It gives me satisfaction introducing people to the sport and watching them improve their skills. On the other hand, when I call the NPS in Bayfield and am told that exactly none of the island sites I want are available it makes me question my laissez faire philosophy. So as I prowl the outer perimeter of the demo area on Thursday night, trying to predict the folks that will go home wet, I will wonder which one of them I may encounter this summer, occupying my favorite site on York Island some Friday night.

Saturday, April 21, 2007

Cold water cold?

I am sitting here after a restless night with that most aggravating of maladies, the spring cold. After surviving the entire winter in excellent health here I sit with a stuffed up nose, scratchy throat, and low grade fever. This brings up the age old question: can you get a cold from being cold? My mother, grandmother, and all other female relatives certainly were convinced of that fact. They also were certain that if you went swimming in under an hour after you've eaten, that you would be afflicted by stomach cramps and drown immediately. When my Reed tuliq arrived last week I immediately took it out and rolled the boat in some nice, cold, non chlorinated fresh water. Was it cold? Hell yes. I was out last Saturday, Sunday, Wednesday, and Thursday. The water and the sky were clear, a fingernail moon sat in the western sky, and my forward stroke was slowly coming back. On a couple of the days it was so warm with the tuliq that I rolled every 5 minutes or so. The cycle of uncomfortably warm then cold repeated itself dozens of times, much to my satisfaction. When I mentioned Wednesday to my buddies that I felt a cold coming on they were unanimous. "Of course you're getting a cold Olson.....only a moron would repeatedly submerge himself in 45F water". While that may be true I don't think it can cause a cold. I've got a pretty good idea where the cold originated but I ain't pointing any fingers. So on a beautiful Saturday with forecast highs of 75F, a light breeze, and blue skies I'll be sitting here with Kleenex, orange juice, and zinc tablets watching playoff hockey hell I will, I'm going paddling!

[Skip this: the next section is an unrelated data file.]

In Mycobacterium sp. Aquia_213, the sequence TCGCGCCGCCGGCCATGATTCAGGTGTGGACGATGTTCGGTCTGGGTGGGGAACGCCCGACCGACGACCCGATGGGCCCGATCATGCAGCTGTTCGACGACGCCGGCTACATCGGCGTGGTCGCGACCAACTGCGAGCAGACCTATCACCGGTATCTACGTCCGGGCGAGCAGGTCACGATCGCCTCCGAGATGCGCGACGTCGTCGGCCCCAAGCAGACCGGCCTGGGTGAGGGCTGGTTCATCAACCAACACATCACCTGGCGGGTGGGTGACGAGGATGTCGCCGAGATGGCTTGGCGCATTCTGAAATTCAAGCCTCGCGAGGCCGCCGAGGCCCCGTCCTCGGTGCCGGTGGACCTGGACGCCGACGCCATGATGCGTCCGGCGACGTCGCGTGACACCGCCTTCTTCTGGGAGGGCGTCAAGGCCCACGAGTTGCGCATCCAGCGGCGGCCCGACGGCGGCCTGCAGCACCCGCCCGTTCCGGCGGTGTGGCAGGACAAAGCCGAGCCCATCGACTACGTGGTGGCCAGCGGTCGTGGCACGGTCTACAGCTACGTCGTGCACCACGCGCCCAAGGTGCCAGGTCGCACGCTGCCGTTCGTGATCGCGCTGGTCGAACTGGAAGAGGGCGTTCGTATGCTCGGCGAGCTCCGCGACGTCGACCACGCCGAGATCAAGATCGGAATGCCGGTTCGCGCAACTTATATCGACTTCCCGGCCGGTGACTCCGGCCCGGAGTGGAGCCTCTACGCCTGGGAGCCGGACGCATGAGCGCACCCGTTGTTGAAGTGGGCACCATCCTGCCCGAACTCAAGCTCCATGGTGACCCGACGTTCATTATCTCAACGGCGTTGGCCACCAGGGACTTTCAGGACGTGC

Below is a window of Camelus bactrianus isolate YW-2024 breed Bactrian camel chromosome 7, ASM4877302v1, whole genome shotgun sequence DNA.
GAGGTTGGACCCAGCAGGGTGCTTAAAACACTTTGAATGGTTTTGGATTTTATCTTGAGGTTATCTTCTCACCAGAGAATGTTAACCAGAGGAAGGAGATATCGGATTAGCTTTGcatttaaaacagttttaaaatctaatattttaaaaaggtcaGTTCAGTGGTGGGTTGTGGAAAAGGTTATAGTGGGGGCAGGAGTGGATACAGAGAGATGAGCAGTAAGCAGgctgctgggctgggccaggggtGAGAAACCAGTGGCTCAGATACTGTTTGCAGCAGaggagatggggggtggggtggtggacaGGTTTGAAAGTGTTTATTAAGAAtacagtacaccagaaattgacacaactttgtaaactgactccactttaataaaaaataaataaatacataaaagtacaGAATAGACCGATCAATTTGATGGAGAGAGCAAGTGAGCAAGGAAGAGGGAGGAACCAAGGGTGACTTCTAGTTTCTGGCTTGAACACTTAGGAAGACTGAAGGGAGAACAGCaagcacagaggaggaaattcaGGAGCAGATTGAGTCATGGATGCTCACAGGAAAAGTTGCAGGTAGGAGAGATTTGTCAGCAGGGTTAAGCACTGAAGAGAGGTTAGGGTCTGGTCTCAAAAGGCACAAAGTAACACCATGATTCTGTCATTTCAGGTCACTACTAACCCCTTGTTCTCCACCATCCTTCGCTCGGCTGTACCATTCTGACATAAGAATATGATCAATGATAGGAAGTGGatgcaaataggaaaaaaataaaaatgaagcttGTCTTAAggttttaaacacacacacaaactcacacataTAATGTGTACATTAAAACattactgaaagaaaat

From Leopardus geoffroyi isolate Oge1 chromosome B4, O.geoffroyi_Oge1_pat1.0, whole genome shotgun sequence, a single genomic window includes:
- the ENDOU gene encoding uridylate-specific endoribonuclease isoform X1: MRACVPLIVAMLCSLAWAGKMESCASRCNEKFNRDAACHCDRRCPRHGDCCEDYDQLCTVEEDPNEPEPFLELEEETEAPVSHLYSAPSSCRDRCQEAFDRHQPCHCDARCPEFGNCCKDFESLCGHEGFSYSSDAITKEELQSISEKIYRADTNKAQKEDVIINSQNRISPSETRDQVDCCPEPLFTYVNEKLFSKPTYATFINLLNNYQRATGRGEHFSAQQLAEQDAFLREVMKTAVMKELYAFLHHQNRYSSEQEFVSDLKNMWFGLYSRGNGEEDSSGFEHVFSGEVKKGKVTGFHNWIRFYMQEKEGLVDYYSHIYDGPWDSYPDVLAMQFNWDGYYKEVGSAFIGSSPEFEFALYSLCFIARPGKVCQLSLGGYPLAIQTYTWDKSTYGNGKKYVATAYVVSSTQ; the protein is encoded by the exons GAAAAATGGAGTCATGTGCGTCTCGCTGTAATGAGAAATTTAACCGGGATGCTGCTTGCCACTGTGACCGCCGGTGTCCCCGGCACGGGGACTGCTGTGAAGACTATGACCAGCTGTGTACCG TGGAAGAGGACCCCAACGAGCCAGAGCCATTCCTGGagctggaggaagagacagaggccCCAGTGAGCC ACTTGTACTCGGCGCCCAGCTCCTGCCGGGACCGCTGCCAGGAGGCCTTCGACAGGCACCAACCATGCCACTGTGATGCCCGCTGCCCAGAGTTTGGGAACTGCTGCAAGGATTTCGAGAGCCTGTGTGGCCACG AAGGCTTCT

Monday, April 16, 2007

Tuliq mania

Last week my eagerly awaited Reed tuliq arrived via the Royal Mail. I had first tried this wonderous garment when Greg Stamer let me use his at the post Caneoecopia rollling session up in Baraboo. I will also admit to noticing the Reed evening dress that Freya Hoffmeister wore to the film premier at the High Noon Saloon but I digress. The tuliq showed up before they said it would, the customer service was excellent, and, most importantly, it fit perfectly. This is huge for me because virtually nothing I have fits perfectly. When you are 6'4", 225#, and have 37" sleeves you are grateful when things even kinda fit. After sending in a dozen or so different measurements as well as a tracing of the cockpit coaming of my Aquanaut, my tuliq showed up fitting perfectly and ahead of schedule. The only other custom garment I own are some silk pajamas that I bought in the Haidian section of Beijing when my eldest son Erik was studying at the Language Institute so I felt I was due.

I was soon on Long Lake, which trusty trout fishing stream thermometer told me was at 45F. I did 3 or 4 screw rolls and only had 3 or 4 TBSP of water in my cockpit! Much better than the spray skirt. I had a minor malfunction when my swim mask didn't quite fit right with my face opening on the hood but I guess my sensitive eyeballs can take a bit of murky Long Lake water once in awhile. I paddled with it for awhile and it was comfortable enough and had good flexibility. The next day on White Bear Lake however, the air temp was around 65F and it was way too hot unless I rolled every 10 minutes or so. Never the less this will be the perfect setup for Lake Superior which I will be visiting this weekend if the stars align. And for rolling practice I do believe this Reed ChillCheater tuliq can't be beat!

Saturday, April 14, 2007

Kayak Cookin'

Unless you're on a long expedition there is no need to eat dehydrated crap while kayaking. Lots of real food keeps just fine for 3-4 days including most vegetables and smoked meat products. Every year I have a substantial proportion of my venison made into pepper sticks at Jim's Meats in Iron River, WI. They are so good at it and the products are so popular among hunters, that Jim has become "the Venison Nazi". "Have your trim here on January 14th sausage for you!" Also, everything weighs the same once its floating in your kayak. Freeboard is highly overrated.